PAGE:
Once the center of the American fur trade, Mackinac Island holds great historic significance for the state of Michigan. Today, Mackinac Island is a major summer retreat for families and adventurers of all types.
Visitors to the Island almost have no choice but to enjoy Mackinac Island State Park, which encompasses 82 percent of the Island. In the center of the park is Fort Mackinac, founded in 1780, and home to one of the oldest public buildings in the state of Michigan–the Officers Stone Quarters. The Fort played a central role in the Island’s rich history, having traded possession between Britain and America several times between the Revolutionary War and the War of 1812. A little over a hundred years after the Fort was claimed by America once and for all, a young Gerald Ford visited Mackinac Island with his 1929 Boy Scout troop. The organization has since kept the tradition alive, bringing troops in every summer to explore the site and learn about its important place in history.
Boasting 70 miles of hiking, biking, and horseback riding trails (that’s more than 1,200 football fields), Mackinac Island is an ideal vacation spot for active outdoor lovers. Cars have been banned since the late 1800’s, and the M-185 is the only state highway in the country that is not utilized by vehicles. If you want to get around Mackinac Island, you have to travel by foot, bicycle, or horse. Visitors who prefer cycling can take advantage of the 1,489 bikes for rent on the Island. Approximately 500 horses are transported to the Island by ferry every spring, along with 5,000 horseshoes, 1,550 tons of hay, 460 tons of oats, and 200 tons of supplemental foods to keep the horses happy during the season.
What keeps Mackinac Island visitors happy? Aside from the scenic views and fun-filled attractions, at the top of the list is the Island’s famous fudge, specifically double chocolate–a fan favorite! Mackinac Island imports 10 tons of butter per year, as well as 10 tons of sugar per week during peak season to make its signature treat. Nearly 80 percent of that sugar used comes from the state of Michigan. There are 14 fudge shops on the Island.
If you are hearing wedding bells, it is very likely that you are on Mackinac Island, the wedding capital of Michigan. Weddings of all sizes and price tags take place almost daily on the Island, which is home to 63 wedding vendors. A couple’s wedding day is the happiest of their lives, and for an extra special touch, brides and grooms who marry on Mackinac Island can take a fairytale horse and carriage from ceremony to reception.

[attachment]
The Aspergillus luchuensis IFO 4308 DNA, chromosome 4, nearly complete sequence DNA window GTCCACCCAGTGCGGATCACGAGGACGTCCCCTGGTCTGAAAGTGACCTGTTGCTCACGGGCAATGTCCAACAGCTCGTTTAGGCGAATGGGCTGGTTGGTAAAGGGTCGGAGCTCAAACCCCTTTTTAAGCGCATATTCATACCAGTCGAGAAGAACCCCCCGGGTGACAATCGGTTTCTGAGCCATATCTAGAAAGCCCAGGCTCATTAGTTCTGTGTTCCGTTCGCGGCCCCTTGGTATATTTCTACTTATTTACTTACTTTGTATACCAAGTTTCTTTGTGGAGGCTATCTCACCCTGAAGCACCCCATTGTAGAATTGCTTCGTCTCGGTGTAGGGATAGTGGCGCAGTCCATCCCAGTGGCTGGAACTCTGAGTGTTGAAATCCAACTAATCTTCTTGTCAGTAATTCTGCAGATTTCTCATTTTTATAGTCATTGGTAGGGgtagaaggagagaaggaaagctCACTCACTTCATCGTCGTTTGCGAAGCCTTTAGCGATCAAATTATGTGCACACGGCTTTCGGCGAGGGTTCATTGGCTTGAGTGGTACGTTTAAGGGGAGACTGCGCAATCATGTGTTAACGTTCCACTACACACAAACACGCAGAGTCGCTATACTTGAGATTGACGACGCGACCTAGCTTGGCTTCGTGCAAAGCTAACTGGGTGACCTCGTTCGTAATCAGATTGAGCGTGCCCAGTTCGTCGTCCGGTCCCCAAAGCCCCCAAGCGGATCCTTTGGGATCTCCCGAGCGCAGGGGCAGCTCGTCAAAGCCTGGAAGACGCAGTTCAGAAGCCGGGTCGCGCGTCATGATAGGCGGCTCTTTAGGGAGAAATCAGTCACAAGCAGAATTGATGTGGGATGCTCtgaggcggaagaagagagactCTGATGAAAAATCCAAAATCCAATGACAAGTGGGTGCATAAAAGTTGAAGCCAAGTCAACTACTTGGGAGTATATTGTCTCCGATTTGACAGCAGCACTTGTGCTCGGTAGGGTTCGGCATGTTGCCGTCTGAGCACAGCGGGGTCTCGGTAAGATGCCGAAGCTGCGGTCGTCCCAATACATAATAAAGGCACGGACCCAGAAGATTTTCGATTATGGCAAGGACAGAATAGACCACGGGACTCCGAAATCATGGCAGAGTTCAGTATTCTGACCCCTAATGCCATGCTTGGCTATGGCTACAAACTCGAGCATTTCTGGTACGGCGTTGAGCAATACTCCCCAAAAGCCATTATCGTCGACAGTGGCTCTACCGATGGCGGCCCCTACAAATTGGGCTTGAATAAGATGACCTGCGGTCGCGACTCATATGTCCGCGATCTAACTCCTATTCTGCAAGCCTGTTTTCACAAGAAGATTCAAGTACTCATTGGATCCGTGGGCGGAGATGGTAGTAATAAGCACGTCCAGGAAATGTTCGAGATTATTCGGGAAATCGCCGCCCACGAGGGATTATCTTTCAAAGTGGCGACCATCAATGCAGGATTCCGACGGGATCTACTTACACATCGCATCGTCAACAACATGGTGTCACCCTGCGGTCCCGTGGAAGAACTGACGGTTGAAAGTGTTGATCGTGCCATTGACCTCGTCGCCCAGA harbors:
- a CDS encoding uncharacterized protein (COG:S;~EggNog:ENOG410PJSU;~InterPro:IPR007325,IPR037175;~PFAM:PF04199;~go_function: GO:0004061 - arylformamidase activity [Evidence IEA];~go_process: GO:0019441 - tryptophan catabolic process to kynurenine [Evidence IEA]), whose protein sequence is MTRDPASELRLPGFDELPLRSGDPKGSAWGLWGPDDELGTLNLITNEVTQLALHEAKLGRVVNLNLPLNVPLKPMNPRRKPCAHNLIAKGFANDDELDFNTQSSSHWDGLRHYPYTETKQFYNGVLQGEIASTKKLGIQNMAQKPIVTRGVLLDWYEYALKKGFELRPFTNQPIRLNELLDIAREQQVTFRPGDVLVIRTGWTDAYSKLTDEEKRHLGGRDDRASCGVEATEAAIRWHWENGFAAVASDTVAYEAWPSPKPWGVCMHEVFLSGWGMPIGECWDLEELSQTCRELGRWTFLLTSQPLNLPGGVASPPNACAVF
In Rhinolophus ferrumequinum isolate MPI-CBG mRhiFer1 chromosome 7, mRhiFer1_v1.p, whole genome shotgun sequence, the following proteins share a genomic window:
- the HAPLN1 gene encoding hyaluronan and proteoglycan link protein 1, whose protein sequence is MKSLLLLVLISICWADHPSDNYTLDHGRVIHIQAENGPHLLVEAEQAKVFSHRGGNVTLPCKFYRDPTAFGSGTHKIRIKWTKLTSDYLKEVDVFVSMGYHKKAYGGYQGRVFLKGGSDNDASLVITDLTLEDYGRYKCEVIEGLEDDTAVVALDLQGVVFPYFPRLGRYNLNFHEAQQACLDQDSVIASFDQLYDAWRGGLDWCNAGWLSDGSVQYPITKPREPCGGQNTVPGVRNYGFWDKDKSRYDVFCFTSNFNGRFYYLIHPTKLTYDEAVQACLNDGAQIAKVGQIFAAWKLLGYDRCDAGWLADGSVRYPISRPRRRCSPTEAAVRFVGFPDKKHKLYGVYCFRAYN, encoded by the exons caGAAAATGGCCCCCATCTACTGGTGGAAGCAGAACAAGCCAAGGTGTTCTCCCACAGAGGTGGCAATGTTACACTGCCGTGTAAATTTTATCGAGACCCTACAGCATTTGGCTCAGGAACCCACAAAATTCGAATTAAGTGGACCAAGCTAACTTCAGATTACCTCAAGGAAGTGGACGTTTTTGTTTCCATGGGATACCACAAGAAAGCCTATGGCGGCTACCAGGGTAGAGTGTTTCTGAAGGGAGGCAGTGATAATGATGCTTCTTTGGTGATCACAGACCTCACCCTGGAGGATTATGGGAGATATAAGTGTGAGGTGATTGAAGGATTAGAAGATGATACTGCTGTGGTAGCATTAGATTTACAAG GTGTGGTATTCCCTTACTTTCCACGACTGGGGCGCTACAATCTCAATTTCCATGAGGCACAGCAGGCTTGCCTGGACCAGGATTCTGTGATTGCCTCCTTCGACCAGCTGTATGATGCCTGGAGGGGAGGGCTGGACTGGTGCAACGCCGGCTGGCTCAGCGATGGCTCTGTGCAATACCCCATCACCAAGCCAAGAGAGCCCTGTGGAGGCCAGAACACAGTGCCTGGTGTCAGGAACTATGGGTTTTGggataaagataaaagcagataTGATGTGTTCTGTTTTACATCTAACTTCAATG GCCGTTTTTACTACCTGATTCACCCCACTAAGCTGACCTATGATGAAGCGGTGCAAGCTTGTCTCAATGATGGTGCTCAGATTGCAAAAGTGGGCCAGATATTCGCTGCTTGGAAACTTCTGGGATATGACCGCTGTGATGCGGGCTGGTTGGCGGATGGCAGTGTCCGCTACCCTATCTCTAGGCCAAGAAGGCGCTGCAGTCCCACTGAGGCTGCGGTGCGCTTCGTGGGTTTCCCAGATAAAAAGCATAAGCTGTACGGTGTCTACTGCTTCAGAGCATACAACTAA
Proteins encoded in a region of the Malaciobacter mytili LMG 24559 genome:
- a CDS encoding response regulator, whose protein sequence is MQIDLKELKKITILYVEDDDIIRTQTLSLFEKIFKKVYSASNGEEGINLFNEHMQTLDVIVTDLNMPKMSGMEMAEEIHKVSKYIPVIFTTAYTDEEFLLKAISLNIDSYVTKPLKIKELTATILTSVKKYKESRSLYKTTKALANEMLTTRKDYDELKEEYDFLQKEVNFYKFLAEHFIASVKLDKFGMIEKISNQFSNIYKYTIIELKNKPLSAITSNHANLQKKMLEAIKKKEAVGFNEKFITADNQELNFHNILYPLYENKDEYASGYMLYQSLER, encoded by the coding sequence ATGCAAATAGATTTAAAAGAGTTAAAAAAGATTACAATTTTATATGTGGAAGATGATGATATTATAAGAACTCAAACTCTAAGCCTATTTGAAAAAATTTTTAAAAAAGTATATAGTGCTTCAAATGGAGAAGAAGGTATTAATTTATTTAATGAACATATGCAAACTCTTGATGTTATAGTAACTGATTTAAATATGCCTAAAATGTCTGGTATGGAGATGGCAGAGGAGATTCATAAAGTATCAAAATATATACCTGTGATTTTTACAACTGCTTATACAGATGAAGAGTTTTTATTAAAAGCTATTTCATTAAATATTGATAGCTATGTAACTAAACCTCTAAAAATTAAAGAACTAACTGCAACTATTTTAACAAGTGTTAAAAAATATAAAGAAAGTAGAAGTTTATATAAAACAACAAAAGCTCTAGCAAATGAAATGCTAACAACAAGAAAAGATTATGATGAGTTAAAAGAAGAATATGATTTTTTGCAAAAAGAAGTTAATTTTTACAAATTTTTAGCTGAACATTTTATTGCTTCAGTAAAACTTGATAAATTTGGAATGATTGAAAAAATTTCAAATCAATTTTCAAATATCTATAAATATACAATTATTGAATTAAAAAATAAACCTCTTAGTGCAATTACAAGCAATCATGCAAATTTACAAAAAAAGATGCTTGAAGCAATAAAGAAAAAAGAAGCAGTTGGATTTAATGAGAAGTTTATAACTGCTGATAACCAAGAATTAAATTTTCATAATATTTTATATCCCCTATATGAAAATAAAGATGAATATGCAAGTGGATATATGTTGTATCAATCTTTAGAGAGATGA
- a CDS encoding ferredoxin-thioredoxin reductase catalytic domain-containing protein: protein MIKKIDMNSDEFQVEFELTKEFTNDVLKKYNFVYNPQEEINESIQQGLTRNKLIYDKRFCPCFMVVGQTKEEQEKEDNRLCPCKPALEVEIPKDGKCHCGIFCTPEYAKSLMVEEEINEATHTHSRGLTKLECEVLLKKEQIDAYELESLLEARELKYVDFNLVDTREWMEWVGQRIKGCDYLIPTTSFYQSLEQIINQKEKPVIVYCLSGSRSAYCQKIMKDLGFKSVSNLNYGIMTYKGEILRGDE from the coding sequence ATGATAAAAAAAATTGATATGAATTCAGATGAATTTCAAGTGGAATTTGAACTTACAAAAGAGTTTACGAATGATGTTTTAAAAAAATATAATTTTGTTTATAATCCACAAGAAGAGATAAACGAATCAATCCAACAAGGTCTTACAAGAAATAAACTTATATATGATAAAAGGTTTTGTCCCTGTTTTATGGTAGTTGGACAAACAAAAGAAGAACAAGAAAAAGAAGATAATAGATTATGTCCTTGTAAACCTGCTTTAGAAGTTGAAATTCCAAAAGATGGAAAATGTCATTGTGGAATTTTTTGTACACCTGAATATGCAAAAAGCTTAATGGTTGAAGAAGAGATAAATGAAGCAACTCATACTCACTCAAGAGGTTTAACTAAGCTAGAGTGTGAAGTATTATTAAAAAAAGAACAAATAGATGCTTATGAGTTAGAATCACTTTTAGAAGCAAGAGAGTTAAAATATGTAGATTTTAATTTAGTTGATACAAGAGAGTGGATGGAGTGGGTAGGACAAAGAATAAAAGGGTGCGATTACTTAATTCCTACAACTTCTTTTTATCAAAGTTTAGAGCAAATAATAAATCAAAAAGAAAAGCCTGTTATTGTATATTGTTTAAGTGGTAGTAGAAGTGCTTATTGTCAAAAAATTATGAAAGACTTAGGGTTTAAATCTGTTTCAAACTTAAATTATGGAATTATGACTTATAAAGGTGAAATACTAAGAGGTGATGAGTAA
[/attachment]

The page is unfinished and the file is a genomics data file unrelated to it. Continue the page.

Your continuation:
Water, Water Everywhere
Prior to the formation of the great lakes, Mackinac Island was largely underwater, covered by Lake Algonquin and Lake Nippsing. Now, however, Michiganders know to look for Mackinac in Lake Huron, which aside from providing a beautiful backdrop to the Island’s shoreline, also supplies drinking water to its many visitors and inhabitants. The lake’s high-quality drinking water can be attributed to its strong currents and great depth, plunging deeper than 120 feet. These same conditions, however, can also be blamed for the great number of shipwrecks the Island has seen throughout history. In fact, there were approximately 30,000 shipwrecks in the Great Lakes area surrounding Mackinac Island in the 1800s–most of which occurred in the month of November. In the Straits of Mackinac, there were a reported 78 more; however, only 14 of those documented were ever recovered. In an attempt to make travel to and from the Island safer, more than 100 Michigan lighthouses were built between 1850 and 1950 and the last reported shipwreck occurred in 1965. Mackinac Island’s Round Island Lighthouse was built in 1895 and can be toured once a year in July. Today’s visitors to the Island can rest easy knowing transportation to and fro has vastly improved with the modern ferry system!